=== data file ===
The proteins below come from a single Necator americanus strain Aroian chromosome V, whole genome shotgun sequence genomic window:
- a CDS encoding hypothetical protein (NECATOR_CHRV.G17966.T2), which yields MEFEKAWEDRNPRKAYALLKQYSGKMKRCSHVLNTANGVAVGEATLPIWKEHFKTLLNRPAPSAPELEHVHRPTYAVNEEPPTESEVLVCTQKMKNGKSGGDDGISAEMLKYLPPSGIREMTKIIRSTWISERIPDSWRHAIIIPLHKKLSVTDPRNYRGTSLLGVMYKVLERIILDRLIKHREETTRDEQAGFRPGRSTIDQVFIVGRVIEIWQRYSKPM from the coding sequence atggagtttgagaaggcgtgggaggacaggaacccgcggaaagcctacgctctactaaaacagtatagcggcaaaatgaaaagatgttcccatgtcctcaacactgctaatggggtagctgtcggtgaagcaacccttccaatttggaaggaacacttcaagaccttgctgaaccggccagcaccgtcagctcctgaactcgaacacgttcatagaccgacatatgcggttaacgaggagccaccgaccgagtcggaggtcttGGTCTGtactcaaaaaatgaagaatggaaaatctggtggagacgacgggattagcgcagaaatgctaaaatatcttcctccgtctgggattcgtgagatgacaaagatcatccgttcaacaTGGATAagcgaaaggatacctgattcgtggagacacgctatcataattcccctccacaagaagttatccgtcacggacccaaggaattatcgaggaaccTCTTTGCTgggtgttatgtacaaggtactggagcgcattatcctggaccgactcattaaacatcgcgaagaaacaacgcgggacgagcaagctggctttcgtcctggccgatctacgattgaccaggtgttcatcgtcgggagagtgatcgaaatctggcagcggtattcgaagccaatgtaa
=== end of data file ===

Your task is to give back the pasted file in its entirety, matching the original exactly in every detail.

The proteins below come from a single Necator americanus strain Aroian chromosome V, whole genome shotgun sequence genomic window:
- a CDS encoding hypothetical protein (NECATOR_CHRV.G17966.T2), which yields MEFEKAWEDRNPRKAYALLKQYSGKMKRCSHVLNTANGVAVGEATLPIWKEHFKTLLNRPAPSAPELEHVHRPTYAVNEEPPTESEVLVCTQKMKNGKSGGDDGISAEMLKYLPPSGIREMTKIIRSTWISERIPDSWRHAIIIPLHKKLSVTDPRNYRGTSLLGVMYKVLERIILDRLIKHREETTRDEQAGFRPGRSTIDQVFIVGRVIEIWQRYSKPM from the coding sequence atggagtttgagaaggcgtgggaggacaggaacccgcggaaagcctacgctctactaaaacagtatagcggcaaaatgaaaagatgttcccatgtcctcaacactgctaatggggtagctgtcggtgaagcaacccttccaatttggaaggaacacttcaagaccttgctgaaccggccagcaccgtcagctcctgaactcgaacacgttcatagaccgacatatgcggttaacgaggagccaccgaccgagtcggaggtcttGGTCTGtactcaaaaaatgaagaatggaaaatctggtggagacgacgggattagcgcagaaatgctaaaatatcttcctccgtctgggattcgtgagatgacaaagatcatccgttcaacaTGGATAagcgaaaggatacctgattcgtggagacacgctatcataattcccctccacaagaagttatccgtcacggacccaaggaattatcgaggaaccTCTTTGCTgggtgttatgtacaaggtactggagcgcattatcctggaccgactcattaaacatcgcgaagaaacaacgcgggacgagcaagctggctttcgtcctggccgatctacgattgaccaggtgttcatcgtcgggagagtgatcgaaatctggcagcggtattcgaagccaatgtaa